Allen: Football hardware up for grabs (Nov. 28)
As Te’o’s Heisman bid remains undecided, team has claims to two other trophies
Published: Tuesday, November 27, 2012
Updated: Tuesday, November 27, 2012 23:11
Manti for Heisman.
It’s become a ubiquitous refrain on campus and in Notre Dame circles around the country. The Hawaiian linebacker has a real chance at taking home Notre Dame’s first Heisman Trophy since 1987. But the Guglielmino Athletics Complex should add a few pieces of hardware before awards season comes to a close. It’s about a lot more than just Manti Te’o.
Need somewhere to start? Look at the man who calls the plays Te’o executes, defensive coordinator Bob Diaco. Diaco is one of five finalists for the Broyles Award, handed out annually to the nation’s top assistant coach. Diaco’s main competition comes from Stanford defensive coordinator Derek Mason,
Florida defensive coordinator Dan Quinn and Texas A&M offensive coordinator Kliff Kingsbury. All three of those coaches had outstanding seasons, but the award should be no contest — it is Diaco who should walk away with the honor. Mason’s defense, an established unit coming into the season with more than a handful of top NFL prospects, allowed almost a touchdown more per game than Notre Dame’s 10.3 points per game average. The Cardinal unit ranks outside the top 10 in the country in scoring defense, and when the two defenses competed on the same field it was Diaco’s bunch who prevailed in an iconic goal-line stand.
Quinn’s defense ranked just behind Diaco’s in scoring defense, but bolstered its scoring average with games against FCS Jacksonville State and lowly Bowling Green. The Gators also allowed 20 points — the highest regulation point total allowed by Notre Dame all season — against Louisiana-Lafayette.
Kingsbury? He has worked all season with the main competition for Te’o in the Heisman race, Johnny Manziel, but his offense failed to produce enough in the Aggies’ two biggest home games — against Florida and LSU. That counts against Kingsbury and Manziel.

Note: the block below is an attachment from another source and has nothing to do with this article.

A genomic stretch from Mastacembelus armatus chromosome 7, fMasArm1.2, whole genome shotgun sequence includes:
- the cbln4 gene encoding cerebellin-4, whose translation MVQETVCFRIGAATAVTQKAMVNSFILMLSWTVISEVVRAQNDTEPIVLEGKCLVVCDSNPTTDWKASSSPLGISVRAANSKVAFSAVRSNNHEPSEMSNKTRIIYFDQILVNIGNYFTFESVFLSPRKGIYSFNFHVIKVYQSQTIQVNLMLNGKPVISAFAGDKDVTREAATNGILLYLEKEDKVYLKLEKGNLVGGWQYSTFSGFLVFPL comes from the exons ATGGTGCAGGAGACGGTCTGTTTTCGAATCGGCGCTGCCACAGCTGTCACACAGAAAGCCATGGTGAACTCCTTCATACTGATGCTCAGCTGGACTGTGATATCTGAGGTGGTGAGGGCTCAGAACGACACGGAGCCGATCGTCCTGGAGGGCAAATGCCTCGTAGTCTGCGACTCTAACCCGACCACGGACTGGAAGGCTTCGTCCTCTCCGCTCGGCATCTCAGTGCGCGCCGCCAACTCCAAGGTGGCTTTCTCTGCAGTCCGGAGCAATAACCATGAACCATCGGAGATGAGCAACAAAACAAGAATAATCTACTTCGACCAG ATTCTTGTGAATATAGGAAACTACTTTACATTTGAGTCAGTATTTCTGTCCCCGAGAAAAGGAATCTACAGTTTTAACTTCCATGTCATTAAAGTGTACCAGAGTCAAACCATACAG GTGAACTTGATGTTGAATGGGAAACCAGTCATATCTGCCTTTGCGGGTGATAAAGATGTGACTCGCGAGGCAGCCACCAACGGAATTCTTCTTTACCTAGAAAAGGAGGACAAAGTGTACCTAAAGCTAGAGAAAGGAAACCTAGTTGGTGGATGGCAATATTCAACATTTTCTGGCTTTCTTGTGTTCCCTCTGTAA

Diaco will almost certainly get phone calls from interested programs with head coaching vacancies this winter. How he proceeds is anyone’s guess, but one thing is certain: He has earned the Broyles Award in 2012.
Moving on from Diaco, Irish senior tight end Tyler Eifert should finally take home the Mackey Award in what will almost certainly be his final collegiate season. Eifert was a 2011 finalist for the Mackey, awarded to the nation’s best tight end, but lost out to Clemson’s Dwayne Allen. This season has been a down year for Eifert statistically, with good reason. Opposing defenses have been geared to stop Eifert through the air all season, forcing Everett Golson to beat them with an unproven receiving corps. Eifert’s numbers may not jump off the page (44 receptions, 624 yards, four touchdowns), and in fact they pale in comparison to those of fellow finalists Zach Ertz of Stanford and Austin Seferian-Jenkins of Washington, but voters will look at a more complete picture.
As the main weapon in a growing offense, Eifert toiled without hearing his name called as Golson matured. Yet nearly every time his number was called, the “sturdy tight end,” as Notre Dame Stadium PA announcer Mike Collins calls him, made a play for the Irish. He has been the most dominant receiver in the country on jump balls, and he outplayed Ertz head-to-head at Notre Dame Stadium. Numbers are part of the equation, but as is the case with the Heisman there is more to consider. Eifert should finally get his long-deserved Mackey Award.
It has been a magical season for the Irish on the field. The trophy cases of the Gug will soon display that magic for years to come. Whether or not Te’o claims college football’s ultimate prize is up for debate, but Diaco and Eifert will give Notre Dame fans something to cheer about while they wait.
Contact Chris Allen at email@example.com The views expressed in this column are those of the author and not necessarily those of The Observer.